PORTLAND, Ore. –– As eggs, they were rescued from the perils that have all but decimated their population.
As tadpoles, they grew under the watchful eyes of zookeepers.
Now, hundreds of rare Oregon spotted frogs have taken a giant leap back into the wild, where conservationists hope they will have a fighting chance.
The Washington Department of Fish and Wildlife has released more than 1,200 frogs into the wild this month, including around 100 that were reared at the Oregon Zoo.
Through a partnership with Joint Base Lewis-McChord (shared by the U.S. Army and Air Force), the frogs were released in the Dailman Lake area at Fort Lewis. The protected site contains one of the largest relatively intact wetlands remaining in the Puget Lowland.
“It is suitable for reintroduction because its diverse wetlands are connected to a stream system that can sustain a frog population,” said Jim Lynch, wildlife biologist at the base.
The frogs had been collected as eggs from other wetlands by wildlife biologists, then placed at the Oregon Zoo, Woodland Park Zoo, Northwest Trek and Cedar Creek Corrections Center. They are now large enough to avoid some predators that eat tadpoles.
Considered endangered in Washington and Canada, threatened in Oregon and a candidate for listing under the federal Endangered Species Act, the Oregon spotted frog faces an uncertain future.
Over the past 50 years, the frogs have lost almost 90 percent of their previous habitat; non-native American bullfrogs and game fish are among the predators putting the species in peril. In addition, the deadly chytrid fungus, which has spread from Africa to threaten amphibian populations worldwide, remains a danger.
“The Oregon spotted frog is the most threatened frog in the Pacific Northwest,” said Dr. David Shepherdson, Oregon Zoo conservation scientist. “It has special habitat requirements that bring it into proximity with bullfrogs. The key to reestablishing spotted frogs in the wild is nurturing the frogs in a safe environment until they are fully metamorphosed yet not fully grown. They have a much better chance of survival if they’re released as frogs rather than tadpoles.”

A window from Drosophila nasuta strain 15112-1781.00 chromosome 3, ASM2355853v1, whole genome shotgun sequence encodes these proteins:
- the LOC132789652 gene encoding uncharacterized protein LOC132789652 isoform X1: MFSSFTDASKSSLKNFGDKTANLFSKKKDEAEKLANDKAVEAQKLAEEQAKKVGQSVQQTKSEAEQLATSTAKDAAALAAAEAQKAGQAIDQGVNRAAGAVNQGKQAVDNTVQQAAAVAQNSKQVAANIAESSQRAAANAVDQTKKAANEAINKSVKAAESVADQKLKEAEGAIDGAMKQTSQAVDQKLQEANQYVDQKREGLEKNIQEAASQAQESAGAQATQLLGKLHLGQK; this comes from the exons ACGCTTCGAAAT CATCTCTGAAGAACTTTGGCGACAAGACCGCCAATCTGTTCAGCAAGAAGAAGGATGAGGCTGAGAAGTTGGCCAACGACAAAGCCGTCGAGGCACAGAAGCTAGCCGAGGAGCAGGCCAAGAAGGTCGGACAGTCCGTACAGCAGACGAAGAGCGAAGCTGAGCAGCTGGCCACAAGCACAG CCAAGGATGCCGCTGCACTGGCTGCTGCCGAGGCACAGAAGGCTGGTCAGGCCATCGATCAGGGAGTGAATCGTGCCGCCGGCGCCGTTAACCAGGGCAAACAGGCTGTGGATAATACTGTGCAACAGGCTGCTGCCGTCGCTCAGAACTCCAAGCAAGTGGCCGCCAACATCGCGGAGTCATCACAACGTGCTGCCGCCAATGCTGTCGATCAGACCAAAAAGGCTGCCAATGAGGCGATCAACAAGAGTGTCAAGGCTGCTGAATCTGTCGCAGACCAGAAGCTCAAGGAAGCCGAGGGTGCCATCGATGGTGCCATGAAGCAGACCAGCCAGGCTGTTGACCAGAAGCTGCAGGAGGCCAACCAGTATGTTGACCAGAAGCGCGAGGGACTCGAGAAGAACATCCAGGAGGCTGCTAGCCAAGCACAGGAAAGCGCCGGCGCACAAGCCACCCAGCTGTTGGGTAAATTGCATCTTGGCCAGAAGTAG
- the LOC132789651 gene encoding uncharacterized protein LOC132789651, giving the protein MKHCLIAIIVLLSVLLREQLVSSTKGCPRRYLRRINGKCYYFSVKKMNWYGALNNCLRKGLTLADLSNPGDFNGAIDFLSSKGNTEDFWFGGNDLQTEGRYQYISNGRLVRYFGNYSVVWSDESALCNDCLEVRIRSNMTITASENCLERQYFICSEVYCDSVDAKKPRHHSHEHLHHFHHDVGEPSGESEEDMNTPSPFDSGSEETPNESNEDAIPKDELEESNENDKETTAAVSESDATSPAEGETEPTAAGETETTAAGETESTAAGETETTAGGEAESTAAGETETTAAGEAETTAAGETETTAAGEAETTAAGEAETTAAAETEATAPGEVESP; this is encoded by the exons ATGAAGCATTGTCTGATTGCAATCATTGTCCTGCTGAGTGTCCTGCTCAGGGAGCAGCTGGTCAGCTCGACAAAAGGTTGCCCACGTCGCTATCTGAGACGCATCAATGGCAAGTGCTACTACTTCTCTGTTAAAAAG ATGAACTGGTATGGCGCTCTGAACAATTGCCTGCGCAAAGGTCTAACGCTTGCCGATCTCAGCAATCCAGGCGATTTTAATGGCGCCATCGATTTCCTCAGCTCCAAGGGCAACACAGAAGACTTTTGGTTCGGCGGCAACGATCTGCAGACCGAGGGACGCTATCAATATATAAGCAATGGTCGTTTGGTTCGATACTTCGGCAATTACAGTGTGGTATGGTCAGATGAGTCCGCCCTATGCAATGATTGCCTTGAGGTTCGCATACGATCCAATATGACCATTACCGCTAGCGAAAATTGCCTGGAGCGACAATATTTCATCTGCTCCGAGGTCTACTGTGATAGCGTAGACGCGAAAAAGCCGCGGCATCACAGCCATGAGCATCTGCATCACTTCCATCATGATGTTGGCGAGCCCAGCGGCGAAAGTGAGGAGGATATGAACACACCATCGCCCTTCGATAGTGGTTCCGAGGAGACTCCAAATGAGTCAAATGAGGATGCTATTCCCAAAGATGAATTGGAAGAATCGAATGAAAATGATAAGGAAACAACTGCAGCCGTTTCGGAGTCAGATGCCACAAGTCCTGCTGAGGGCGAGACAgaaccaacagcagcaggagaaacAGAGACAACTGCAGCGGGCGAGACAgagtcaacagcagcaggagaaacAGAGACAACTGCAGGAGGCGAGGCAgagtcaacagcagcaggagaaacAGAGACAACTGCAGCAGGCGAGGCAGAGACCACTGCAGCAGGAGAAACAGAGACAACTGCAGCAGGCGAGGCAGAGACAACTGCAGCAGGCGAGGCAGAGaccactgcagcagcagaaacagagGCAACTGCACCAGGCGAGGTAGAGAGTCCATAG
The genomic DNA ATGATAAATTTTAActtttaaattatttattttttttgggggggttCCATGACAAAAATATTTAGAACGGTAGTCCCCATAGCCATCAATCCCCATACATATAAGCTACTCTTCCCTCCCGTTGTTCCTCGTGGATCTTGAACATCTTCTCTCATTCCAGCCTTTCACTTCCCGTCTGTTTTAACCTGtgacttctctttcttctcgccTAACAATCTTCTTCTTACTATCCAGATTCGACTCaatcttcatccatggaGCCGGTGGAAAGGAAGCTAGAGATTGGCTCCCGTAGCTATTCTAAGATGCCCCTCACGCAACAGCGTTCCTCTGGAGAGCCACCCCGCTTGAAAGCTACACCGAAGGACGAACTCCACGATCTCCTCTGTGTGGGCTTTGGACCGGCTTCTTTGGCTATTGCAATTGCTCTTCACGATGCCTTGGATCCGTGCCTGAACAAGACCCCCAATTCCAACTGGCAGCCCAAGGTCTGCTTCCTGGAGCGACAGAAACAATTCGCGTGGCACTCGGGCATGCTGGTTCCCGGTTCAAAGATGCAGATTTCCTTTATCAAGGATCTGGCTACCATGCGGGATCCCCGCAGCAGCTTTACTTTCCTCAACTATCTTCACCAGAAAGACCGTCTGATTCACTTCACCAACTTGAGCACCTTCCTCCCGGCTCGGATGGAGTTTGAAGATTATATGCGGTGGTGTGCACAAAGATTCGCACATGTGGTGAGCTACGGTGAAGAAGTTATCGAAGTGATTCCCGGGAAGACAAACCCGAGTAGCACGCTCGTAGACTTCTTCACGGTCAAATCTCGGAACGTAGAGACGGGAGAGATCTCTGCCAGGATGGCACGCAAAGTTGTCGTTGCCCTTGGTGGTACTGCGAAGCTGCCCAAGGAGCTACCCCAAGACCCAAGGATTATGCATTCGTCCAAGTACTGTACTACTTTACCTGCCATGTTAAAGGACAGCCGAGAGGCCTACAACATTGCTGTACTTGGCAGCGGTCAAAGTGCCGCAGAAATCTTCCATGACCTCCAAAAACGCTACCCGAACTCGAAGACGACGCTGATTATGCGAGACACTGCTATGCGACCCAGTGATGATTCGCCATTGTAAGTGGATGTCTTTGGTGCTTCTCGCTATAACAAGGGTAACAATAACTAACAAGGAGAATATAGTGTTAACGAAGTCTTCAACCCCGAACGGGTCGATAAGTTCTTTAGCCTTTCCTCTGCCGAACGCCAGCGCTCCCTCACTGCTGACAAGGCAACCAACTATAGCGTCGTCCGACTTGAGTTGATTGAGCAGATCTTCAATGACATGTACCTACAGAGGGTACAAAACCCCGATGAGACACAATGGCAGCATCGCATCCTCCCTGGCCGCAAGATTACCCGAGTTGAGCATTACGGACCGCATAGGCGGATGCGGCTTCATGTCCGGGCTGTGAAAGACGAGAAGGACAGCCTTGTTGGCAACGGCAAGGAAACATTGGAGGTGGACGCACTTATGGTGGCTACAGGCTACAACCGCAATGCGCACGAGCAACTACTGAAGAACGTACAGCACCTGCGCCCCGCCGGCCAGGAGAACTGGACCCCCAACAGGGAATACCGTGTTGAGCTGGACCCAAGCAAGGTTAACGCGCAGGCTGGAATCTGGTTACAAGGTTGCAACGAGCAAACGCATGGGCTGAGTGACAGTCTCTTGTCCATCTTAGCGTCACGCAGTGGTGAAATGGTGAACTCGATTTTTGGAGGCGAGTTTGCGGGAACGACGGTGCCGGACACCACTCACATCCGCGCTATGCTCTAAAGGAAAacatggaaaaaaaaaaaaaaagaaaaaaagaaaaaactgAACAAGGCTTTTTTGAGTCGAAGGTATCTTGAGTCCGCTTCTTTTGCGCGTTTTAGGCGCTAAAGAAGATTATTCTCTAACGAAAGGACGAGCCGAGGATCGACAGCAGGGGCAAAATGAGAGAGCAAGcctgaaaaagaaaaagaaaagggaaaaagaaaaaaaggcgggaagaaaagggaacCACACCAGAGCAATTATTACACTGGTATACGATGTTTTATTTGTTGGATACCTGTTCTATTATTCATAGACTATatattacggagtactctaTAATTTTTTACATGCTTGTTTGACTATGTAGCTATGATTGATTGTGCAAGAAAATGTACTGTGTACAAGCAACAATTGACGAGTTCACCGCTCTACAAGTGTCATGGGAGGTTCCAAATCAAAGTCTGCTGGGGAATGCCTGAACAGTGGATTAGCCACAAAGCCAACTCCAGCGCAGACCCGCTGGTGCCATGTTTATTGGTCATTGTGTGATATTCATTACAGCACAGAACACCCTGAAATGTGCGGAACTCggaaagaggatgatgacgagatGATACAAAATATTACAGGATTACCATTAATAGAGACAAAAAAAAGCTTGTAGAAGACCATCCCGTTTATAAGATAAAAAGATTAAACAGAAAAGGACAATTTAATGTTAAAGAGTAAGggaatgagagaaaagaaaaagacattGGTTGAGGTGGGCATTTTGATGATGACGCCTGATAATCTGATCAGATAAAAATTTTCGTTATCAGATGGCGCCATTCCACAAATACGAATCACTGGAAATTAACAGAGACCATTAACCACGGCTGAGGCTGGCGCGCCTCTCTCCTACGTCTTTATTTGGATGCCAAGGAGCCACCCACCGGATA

For the past 14 years, Shepherdson has been working closely with WDFW amphibian biologist Dr. Marc Hayes to monitor the species’ annual population and define strategies for recovery. Earlier this year, conservationists came upon a thrilling sight: 11 gelatinous egg clusters at the Dailman Lake wild release site, a very positive sign.
“This means that some of the frogs we released in previous years have been thriving and are now successfully breeding,” Hayes said.
Hundreds of Oregon spotted frogs have been released into Dailman Lake since 2008, when conservationists first introduced them at the site, but this was the first time egg masses had been found there. It takes three years for Oregon spotted frogs to mature enough to reproduce, so the clusters found this spring indicate that enough of the frogs released in 2008 had survived to mate.
“Seeing the clusters is the most obvious and wonderful sign that the frogs are managing to survive in the wild,” Shepherdson said.
The frog reintroduction program is a five-year collaborative effort among Washington Department of Fish and Wildlife, Joint Base Lewis-McChord, Northwest Trek Wildlife Park, Woodland Park Zoo, Oregon Zoo, Point Defiance Zoo & Aquarium, Washington State Department of Corrections, Washington State Department of Transportation, U.S. Fish and Wildlife Service, Port Blakely Tree Farms, Washington Department of Natural Resources, U.S Geological Survey, Mountain View Conservation & Breeding Centre and The Nature Conservancy.